Domestication and civilization
Does anyone else here believe that civilization will collapse in the coming years/decades. I'm banking on it. Pretty much everything I do, I have this in mind. I even really changed the way I eat because I was fed up eating domesticated crops all the time. I want to undomesticate myself!
Anyone else feel the same? I think domestication is something that is really worth talking about.........
Oh I completely believe civilization will collapse very soon. I have this in mind all the time too. I'm planning on learning about organic farming this summer so that I will know how to grow my own food and be healthy about it. This kind of goes against the whole undomestication thing, but I think growing our own food is really the only way to survive the collapse of civilizationwith the earth as destroyed as we have made it.
I was just thinking about that yesterday, and researching more about growing organic food to be able to survive after a collapse or attack.
That whole line of thought appeals to me upon looking at the chaos of the present world... until I study history.
For the past several hundred years, people have been afraid about civilization collapsing (whatever that means to each person or group), often with rather coherent and sometimes plausible scenarios in mind of how it would happen. Especially since the 19th century, we've been terrified of technology, wars, environmental degradation... but time and again we pull ourselves through asa species. And our frightened rhetoric from ages past turns out to have underestimated our ability to make advances and see our wrongdoing.
Some people truly believed Thomas Malthus had it right with his view (population expands geometrically, food production grows linearly) but then we found ways of growing exponentially more food.
It looked like epidemics would wipe us out, but we expanded public sanitation and discovered medicines (and will keepfinding ways around "superbugs" -- the backlash against counterproductive antibiotic use is slowly building, too).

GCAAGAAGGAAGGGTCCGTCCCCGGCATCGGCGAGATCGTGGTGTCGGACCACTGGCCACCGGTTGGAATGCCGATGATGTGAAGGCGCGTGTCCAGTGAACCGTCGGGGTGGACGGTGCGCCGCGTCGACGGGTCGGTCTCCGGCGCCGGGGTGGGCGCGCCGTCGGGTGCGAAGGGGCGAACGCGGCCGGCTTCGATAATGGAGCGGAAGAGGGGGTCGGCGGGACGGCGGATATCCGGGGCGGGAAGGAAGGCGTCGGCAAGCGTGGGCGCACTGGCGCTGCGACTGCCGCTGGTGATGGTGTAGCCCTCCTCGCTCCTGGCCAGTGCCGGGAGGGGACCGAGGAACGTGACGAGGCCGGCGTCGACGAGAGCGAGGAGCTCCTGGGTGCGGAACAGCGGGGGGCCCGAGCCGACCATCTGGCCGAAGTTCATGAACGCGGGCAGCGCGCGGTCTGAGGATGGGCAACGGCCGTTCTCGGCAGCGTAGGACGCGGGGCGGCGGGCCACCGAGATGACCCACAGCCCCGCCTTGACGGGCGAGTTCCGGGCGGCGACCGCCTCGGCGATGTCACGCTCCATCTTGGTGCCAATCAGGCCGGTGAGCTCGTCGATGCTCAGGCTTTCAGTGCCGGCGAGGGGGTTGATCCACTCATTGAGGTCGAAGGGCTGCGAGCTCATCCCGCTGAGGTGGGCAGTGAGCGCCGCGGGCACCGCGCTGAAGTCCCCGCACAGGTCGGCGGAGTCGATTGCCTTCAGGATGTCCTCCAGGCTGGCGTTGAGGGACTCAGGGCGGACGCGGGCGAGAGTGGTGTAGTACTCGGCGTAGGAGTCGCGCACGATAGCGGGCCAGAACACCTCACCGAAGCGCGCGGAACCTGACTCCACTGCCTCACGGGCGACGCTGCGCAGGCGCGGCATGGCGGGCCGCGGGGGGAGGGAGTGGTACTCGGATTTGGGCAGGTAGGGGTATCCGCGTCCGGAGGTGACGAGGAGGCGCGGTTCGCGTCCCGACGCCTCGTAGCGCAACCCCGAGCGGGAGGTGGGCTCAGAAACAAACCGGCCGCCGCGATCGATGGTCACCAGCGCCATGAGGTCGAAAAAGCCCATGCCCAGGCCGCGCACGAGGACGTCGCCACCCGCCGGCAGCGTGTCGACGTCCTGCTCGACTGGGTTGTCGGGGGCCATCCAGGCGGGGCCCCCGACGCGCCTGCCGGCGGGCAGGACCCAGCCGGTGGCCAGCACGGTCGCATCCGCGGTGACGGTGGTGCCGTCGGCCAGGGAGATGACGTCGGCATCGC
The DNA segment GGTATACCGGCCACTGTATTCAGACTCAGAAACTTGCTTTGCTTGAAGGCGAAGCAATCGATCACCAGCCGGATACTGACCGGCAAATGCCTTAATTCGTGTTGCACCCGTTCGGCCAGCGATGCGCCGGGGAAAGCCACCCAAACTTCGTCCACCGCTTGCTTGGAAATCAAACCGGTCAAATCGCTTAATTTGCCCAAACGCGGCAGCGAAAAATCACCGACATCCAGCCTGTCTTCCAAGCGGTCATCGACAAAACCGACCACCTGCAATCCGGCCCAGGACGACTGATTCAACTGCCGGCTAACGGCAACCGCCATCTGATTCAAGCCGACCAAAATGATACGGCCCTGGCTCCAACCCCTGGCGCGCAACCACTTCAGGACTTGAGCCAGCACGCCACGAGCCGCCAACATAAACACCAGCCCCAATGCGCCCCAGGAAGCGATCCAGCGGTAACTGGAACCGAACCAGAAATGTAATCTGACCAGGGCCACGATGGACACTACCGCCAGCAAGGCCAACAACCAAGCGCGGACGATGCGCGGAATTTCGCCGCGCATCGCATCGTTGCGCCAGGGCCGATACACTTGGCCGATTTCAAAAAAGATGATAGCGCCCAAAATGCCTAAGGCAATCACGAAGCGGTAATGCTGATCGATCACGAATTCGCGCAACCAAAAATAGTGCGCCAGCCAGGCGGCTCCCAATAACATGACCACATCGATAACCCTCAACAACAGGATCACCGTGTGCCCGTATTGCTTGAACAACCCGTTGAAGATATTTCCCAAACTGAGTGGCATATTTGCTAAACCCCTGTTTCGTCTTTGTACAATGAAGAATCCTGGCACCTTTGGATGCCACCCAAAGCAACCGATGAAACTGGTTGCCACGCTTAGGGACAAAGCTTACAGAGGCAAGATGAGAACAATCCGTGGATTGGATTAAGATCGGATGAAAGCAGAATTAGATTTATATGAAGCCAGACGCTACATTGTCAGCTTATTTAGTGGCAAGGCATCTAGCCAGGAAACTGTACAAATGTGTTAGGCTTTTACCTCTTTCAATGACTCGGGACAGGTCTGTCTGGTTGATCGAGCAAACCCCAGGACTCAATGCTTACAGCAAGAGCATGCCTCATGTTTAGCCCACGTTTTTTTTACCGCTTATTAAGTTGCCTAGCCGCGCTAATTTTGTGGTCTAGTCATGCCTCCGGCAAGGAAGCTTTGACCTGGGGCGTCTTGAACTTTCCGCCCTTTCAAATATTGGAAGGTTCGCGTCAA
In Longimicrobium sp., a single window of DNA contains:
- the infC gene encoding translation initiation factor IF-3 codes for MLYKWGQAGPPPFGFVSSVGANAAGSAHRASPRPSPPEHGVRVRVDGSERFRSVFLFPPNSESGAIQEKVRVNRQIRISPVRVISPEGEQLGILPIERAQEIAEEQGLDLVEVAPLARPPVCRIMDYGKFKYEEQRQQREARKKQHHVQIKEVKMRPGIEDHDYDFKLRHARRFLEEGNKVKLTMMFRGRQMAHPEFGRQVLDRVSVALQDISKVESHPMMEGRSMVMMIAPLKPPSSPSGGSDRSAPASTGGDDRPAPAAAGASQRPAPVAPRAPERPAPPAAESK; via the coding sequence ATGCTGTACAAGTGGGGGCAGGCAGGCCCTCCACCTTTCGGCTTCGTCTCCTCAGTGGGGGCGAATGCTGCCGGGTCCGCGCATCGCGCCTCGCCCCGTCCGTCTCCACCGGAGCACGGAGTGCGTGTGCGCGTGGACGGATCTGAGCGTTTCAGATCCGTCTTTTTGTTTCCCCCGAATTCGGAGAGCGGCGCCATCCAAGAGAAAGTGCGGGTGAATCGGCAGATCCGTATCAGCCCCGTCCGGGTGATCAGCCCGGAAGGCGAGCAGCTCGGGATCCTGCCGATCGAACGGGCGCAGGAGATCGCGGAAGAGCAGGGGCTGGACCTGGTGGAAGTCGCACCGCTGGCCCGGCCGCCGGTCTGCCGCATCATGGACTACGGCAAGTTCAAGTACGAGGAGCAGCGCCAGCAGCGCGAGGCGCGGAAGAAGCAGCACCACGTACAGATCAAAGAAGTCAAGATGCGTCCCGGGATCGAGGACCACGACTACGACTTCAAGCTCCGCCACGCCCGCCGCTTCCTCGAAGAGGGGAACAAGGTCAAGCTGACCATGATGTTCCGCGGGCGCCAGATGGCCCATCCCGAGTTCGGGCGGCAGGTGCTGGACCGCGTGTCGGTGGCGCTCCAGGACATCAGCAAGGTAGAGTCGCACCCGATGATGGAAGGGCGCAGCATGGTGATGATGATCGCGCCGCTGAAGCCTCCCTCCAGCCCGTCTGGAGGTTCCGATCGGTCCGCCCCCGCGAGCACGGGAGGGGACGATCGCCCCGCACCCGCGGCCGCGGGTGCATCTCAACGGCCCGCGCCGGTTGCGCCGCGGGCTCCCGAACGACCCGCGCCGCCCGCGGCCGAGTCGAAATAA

It looked like we'd savagely kill each other off entirely in the Dark and Middle Ages (when people tortured cats or had public hangings for "entertainment", and human life meant nothing in the eyes of rulers) butwe actually got less sadistic and unconsciously violent as a species. Consider: People used to care only about ourselves and our genetic relatives, perhaps the tribe or village, never a nation or other nations or an ecosystem! This expanded sort of consciousness is still rare, yes, but it was previously unheard-of. (From what I've read, our collective sense of morality and responsibility, aspaltry as it seems sometimes, is likely higher than it's ever been before. Whether that's depressing or uplifting to you is a personal viewpoint.)
I don't know what civilization will look like in 50 years, nor do I know what solutions of those we see (new biotechnology, nanotech, clean energy, more eco-supportive methods of high-yield farming, expansion of democracy, and much more) will be used to make our governments and civilization possible (nor do I know which ones mightbackfire!).
Still, I would bet any amount of money (or a non-currency valuable) that "civilization" as we presently know it will still be around. We humans are a relentlessly resilient species, and the governments we make reflect that reality.
(I doacknowledge the instability of government and life in many parts of the world still. Read Robert Kaplan's "The Coming Anarchy" for a still-depressing look at that. But when you say "civilization will collapse" I assume you mean the daily life and government around us in the developed world.)
Civilization may not always be pretty, never ideal, but in my view, there's neither a past Golden Age nor a future Apocalypse.